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Evolution of Anita Dongre's Business

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Indian Fashion Designer - anita dongre - how she created her business
Evolution of Anita Dongre's Business
06 th Nov 2012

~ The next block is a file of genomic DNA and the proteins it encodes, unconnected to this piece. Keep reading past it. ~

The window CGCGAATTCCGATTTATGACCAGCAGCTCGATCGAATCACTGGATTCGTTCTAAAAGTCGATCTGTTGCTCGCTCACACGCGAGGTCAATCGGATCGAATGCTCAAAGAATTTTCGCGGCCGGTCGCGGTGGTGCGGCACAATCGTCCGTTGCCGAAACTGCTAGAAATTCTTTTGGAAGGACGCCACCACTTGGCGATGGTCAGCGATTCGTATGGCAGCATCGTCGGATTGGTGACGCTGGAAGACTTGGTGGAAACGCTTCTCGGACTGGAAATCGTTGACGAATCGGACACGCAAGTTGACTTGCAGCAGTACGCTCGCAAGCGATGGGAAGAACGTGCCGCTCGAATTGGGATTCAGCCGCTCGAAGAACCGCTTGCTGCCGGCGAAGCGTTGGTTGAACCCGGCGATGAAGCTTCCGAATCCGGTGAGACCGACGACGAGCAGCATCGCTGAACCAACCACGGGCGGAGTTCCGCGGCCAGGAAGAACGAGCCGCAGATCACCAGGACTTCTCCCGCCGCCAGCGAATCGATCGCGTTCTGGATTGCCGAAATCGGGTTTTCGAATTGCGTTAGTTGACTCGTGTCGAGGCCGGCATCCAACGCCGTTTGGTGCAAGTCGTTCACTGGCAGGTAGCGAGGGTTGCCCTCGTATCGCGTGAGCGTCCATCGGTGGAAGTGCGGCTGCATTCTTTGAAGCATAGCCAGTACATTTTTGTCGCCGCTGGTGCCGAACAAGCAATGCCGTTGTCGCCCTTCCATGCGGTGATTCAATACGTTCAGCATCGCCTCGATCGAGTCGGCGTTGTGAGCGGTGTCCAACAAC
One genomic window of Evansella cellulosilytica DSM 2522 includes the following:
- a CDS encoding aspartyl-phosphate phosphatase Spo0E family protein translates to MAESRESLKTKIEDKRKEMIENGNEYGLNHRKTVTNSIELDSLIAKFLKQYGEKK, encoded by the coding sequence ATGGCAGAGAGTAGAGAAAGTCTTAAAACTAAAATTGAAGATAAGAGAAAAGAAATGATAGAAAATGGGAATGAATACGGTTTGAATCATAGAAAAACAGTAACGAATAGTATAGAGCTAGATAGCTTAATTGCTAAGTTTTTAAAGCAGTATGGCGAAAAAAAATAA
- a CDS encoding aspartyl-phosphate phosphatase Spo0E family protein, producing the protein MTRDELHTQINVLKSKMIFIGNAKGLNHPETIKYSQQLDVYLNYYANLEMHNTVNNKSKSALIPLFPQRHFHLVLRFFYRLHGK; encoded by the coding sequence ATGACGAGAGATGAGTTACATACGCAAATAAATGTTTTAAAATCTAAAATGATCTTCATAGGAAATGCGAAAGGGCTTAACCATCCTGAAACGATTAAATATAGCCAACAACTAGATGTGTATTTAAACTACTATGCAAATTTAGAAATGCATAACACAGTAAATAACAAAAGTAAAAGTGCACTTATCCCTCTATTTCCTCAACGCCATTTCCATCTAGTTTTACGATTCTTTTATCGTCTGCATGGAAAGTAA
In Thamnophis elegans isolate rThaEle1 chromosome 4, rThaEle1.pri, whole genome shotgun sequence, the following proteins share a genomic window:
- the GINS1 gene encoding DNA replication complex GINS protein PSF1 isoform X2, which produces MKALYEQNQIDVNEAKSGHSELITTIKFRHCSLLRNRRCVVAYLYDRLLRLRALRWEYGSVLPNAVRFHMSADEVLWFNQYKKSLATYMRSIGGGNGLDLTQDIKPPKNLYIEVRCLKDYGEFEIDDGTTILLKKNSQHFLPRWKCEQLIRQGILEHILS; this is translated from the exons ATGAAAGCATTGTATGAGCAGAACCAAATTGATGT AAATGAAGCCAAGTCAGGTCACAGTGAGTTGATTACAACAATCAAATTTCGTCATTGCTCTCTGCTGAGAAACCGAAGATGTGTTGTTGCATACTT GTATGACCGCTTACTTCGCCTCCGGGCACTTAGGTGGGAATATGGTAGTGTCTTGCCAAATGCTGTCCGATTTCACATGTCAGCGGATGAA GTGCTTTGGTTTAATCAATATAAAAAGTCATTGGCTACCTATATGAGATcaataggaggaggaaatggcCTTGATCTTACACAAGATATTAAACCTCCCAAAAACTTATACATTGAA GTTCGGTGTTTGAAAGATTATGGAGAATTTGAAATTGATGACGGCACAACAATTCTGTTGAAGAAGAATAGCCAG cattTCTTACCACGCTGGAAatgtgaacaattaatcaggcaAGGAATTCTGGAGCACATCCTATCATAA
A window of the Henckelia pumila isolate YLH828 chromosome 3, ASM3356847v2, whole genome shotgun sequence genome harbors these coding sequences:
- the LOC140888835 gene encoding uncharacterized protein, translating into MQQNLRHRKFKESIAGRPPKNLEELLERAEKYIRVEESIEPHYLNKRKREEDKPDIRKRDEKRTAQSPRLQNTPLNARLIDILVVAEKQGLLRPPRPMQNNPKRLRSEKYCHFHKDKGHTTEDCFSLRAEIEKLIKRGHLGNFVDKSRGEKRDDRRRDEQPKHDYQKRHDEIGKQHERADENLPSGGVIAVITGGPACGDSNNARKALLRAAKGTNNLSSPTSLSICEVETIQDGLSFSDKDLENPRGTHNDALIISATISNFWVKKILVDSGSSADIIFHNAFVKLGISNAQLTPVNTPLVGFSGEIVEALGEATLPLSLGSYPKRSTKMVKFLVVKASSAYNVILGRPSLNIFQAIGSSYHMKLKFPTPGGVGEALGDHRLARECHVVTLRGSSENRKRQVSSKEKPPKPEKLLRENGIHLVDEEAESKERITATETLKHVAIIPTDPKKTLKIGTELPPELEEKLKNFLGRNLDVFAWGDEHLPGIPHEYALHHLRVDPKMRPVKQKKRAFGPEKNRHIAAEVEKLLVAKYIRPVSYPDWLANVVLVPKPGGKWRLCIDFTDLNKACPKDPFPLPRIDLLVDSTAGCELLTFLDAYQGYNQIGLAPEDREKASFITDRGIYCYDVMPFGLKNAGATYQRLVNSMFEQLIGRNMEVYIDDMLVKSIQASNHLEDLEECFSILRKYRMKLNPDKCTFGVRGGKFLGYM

For more than 12 years, Anita Dongre had been supplying Indian wear she had designed to high street shops in Mumbai, like the ones along Linking Road, one of the city’s shopping hubs. But when she decided to label her creations, she was bluntly rejected. “Kaun khareedega yeh, madam? Isme embroidery nahin hai! [Who will buy this, madam? There is no embroidery on it!],” was what she was told. In the 1990s, although heavily embroidered Indian wear did good business at boutiques, they were not what young urban women were really wearing. Dongre had travelled abroad extensively, and had seen changing trends. Her friends, too, encouraged her to design clothes that they would be able to wear themselves. “[The boutiques] didn’t have the vision; I could see things changing around me,” says Dongre. She gives the example of a white linen shirt. “Every woman wanted that,” she says. Hence, despite raking in money from selling the regular stuff, the rejection made her realise it was time to turn entrepreneur. Not only did Dongre decide to persevere with her own line of clothes, she decided to retail them herself. Anita Dongre (AND) Designs was started in 1999, with a 300-sq-ft shop in Mumbai’s first mall, Crossroads. Thirteen years later, AND (the Western wear label), Global Desi (its ethnic counterpart), Anita Dongre iinter-pret and Anita Dongre Timeless now occupy 85 stores. The four are slated to do a combined business of Rs 253 crore, with an EBITDA (earnings before interest, tax, depreciation and amortisation) of Rs 41 crore and a PAT (profit after tax) of Rs 30 crore in 2012-13. The growth in revenue is expected to be 128 percent from 2010-11, and growth in EBITDA of almost 183 percent. Dongre is headed to becoming the largest, most profitable and fastest growing Indian designer. “The one key reason why designers in India haven’t been able to scale up is because they lack a CEO, or business head, who can manage their creativity and make it commercially viable,” says Arun Gupta, president, Future Ventures, which owns a 22.86 percent stake in AND Designs. There might be a lot of other designers who’re more creative than Dongre, but not everyone has the potent combination of creativity and the right commercial perspective. At the heart of AND’s success at scaling up is a model that takes a leaf out of famed retailer Zara’s book: Products positioned between designer wear that costs the moon, and mass market stuff that is cheap, but commonplace. This space is defined as the ‘bridge to luxury’. Worldwide, at one end of the spectrum, there are marquee brands such as Louis Vuitton, Armani, Bulgari, Gucci and Burberry that are synonymous with luxury, and at the other end there are unbranded, cheap, mass-marketed clothes. In the middle is the bridge-to-luxury, which a customer crosses, before graduating to high-end luxury.

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